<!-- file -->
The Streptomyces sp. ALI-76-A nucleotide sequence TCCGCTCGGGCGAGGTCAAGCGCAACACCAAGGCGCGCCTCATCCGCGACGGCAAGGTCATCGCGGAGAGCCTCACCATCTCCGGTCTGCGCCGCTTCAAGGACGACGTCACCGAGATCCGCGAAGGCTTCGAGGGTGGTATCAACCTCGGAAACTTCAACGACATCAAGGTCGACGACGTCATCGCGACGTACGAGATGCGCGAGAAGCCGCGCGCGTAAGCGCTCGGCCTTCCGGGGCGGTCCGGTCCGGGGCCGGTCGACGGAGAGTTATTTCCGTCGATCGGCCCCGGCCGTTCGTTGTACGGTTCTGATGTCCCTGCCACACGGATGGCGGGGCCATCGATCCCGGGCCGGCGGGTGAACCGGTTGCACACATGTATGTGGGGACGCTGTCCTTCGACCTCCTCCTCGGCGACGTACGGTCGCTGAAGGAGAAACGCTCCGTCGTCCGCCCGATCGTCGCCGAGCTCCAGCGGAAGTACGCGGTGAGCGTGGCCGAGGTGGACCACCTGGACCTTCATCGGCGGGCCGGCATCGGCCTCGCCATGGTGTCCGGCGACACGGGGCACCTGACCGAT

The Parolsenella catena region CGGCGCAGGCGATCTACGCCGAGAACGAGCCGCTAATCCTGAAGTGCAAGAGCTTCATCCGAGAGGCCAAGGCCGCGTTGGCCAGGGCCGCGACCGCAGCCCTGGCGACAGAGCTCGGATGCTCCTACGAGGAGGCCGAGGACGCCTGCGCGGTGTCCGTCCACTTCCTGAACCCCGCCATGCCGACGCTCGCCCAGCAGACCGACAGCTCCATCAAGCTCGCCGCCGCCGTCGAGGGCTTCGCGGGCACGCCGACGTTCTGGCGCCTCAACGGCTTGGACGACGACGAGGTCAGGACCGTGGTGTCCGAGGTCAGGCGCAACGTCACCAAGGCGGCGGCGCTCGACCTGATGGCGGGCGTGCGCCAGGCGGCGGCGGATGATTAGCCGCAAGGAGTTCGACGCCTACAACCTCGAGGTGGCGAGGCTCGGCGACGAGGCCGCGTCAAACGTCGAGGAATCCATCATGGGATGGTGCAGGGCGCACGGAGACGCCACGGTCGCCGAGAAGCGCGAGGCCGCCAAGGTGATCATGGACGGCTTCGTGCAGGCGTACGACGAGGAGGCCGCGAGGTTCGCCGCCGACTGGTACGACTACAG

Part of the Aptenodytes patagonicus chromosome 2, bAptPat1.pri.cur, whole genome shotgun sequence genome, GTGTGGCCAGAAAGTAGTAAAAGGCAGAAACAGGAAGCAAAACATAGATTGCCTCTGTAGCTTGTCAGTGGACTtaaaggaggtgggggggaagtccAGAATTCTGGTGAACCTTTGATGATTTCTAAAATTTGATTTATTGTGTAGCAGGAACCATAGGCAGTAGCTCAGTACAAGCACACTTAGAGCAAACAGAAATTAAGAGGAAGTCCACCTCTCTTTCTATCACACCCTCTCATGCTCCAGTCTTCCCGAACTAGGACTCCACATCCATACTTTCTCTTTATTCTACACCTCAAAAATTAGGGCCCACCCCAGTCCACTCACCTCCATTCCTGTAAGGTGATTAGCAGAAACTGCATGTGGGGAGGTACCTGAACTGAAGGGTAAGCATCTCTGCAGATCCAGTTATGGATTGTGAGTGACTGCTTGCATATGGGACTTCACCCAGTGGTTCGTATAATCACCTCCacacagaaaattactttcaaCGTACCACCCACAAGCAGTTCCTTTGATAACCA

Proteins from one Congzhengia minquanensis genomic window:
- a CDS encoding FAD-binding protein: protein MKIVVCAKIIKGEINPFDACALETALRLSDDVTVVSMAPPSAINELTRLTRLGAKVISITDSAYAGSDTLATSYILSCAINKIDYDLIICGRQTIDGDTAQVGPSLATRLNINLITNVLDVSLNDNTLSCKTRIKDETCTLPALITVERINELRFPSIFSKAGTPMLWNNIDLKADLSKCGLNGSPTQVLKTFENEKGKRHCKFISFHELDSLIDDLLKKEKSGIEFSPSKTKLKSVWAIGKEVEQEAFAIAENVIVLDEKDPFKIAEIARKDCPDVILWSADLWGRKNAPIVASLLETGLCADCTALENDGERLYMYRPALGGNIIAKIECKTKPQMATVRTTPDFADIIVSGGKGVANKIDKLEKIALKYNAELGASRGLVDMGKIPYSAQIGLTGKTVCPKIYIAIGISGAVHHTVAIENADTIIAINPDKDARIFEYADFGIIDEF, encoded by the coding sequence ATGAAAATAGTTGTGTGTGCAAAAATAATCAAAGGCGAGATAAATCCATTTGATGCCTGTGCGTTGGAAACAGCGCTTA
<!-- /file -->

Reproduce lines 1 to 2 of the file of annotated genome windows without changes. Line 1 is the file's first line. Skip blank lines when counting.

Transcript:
The Streptomyces sp. ALI-76-A nucleotide sequence TCCGCTCGGGCGAGGTCAAGCGCAACACCAAGGCGCGCCTCATCCGCGACGGCAAGGTCATCGCGGAGAGCCTCACCATCTCCGGTCTGCGCCGCTTCAAGGACGACGTCACCGAGATCCGCGAAGGCTTCGAGGGTGGTATCAACCTCGGAAACTTCAACGACATCAAGGTCGACGACGTCATCGCGACGTACGAGATGCGCGAGAAGCCGCGCGCGTAAGCGCTCGGCCTTCCGGGGCGGTCCGGTCCGGGGCCGGTCGACGGAGAGTTATTTCCGTCGATCGGCCCCGGCCGTTCGTTGTACGGTTCTGATGTCCCTGCCACACGGATGGCGGGGCCATCGATCCCGGGCCGGCGGGTGAACCGGTTGCACACATGTATGTGGGGACGCTGTCCTTCGACCTCCTCCTCGGCGACGTACGGTCGCTGAAGGAGAAACGCTCCGTCGTCCGCCCGATCGTCGCCGAGCTCCAGCGGAAGTACGCGGTGAGCGTGGCCGAGGTGGACCACCTGGACCTTCATCGGCGGGCCGGCATCGGCCTCGCCATGGTGTCCGGCGACACGGGGCACCTGACCGAT

The Parolsenella catena region CGGCGCAGGCGATCTACGCCGAGAACGAGCCGCTAATCCTGAAGTGCAAGAGCTTCATCCGAGAGGCCAAGGCCGCGTTGGCCAGGGCCGCGACCGCAGCCCTGGCGACAGAGCTCGGATGCTCCTACGAGGAGGCCGAGGACGCCTGCGCGGTGTCCGTCCACTTCCTGAACCCCGCCATGCCGACGCTCGCCCAGCAGACCGACAGCTCCATCAAGCTCGCCGCCGCCGTCGAGGGCTTCGCGGGCACGCCGACGTTCTGGCGCCTCAACGGCTTGGACGACGACGAGGTCAGGACCGTGGTGTCCGAGGTCAGGCGCAACGTCACCAAGGCGGCGGCGCTCGACCTGATGGCGGGCGTGCGCCAGGCGGCGGCGGATGATTAGCCGCAAGGAGTTCGACGCCTACAACCTCGAGGTGGCGAGGCTCGGCGACGAGGCCGCGTCAAACGTCGAGGAATCCATCATGGGATGGTGCAGGGCGCACGGAGACGCCACGGTCGCCGAGAAGCGCGAGGCCGCCAAGGTGATCATGGACGGCTTCGTGCAGGCGTACGACGAGGAGGCCGCGAGGTTCGCCGCCGACTGGTACGACTACAG